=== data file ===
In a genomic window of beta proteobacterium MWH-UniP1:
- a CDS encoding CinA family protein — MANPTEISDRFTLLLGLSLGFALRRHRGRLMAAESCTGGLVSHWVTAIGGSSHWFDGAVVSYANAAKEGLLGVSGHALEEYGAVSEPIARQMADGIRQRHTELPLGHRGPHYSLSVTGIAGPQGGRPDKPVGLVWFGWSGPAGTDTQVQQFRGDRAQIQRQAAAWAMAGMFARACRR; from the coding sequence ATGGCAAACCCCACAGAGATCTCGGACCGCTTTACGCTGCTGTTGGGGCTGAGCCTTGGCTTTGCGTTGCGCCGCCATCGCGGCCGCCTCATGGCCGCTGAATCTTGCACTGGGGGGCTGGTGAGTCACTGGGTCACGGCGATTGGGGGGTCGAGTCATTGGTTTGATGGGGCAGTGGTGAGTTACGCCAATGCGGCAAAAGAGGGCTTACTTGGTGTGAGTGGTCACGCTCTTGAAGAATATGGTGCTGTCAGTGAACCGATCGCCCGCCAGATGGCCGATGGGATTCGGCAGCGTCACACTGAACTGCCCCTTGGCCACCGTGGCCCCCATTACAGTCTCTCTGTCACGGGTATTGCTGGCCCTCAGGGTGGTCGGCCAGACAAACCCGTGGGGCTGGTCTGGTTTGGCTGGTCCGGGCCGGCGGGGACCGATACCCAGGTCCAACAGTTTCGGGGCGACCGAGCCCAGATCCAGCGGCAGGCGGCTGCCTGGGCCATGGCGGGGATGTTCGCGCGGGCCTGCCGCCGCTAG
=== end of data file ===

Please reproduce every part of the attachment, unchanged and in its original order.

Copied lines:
In a genomic window of beta proteobacterium MWH-UniP1:
- a CDS encoding CinA family protein — MANPTEISDRFTLLLGLSLGFALRRHRGRLMAAESCTGGLVSHWVTAIGGSSHWFDGAVVSYANAAKEGLLGVSGHALEEYGAVSEPIARQMADGIRQRHTELPLGHRGPHYSLSVTGIAGPQGGRPDKPVGLVWFGWSGPAGTDTQVQQFRGDRAQIQRQAAAWAMAGMFARACRR; from the coding sequence ATGGCAAACCCCACAGAGATCTCGGACCGCTTTACGCTGCTGTTGGGGCTGAGCCTTGGCTTTGCGTTGCGCCGCCATCGCGGCCGCCTCATGGCCGCTGAATCTTGCACTGGGGGGCTGGTGAGTCACTGGGTCACGGCGATTGGGGGGTCGAGTCATTGGTTTGATGGGGCAGTGGTGAGTTACGCCAATGCGGCAAAAGAGGGCTTACTTGGTGTGAGTGGTCACGCTCTTGAAGAATATGGTGCTGTCAGTGAACCGATCGCCCGCCAGATGGCCGATGGGATTCGGCAGCGTCACACTGAACTGCCCCTTGGCCACCGTGGCCCCCATTACAGTCTCTCTGTCACGGGTATTGCTGGCCCTCAGGGTGGTCGGCCAGACAAACCCGTGGGGCTGGTCTGGTTTGGCTGGTCCGGGCCGGCGGGGACCGATACCCAGGTCCAACAGTTTCGGGGCGACCGAGCCCAGATCCAGCGGCAGGCGGCTGCCTGGGCCATGGCGGGGATGTTCGCGCGGGCCTGCCGCCGCTAG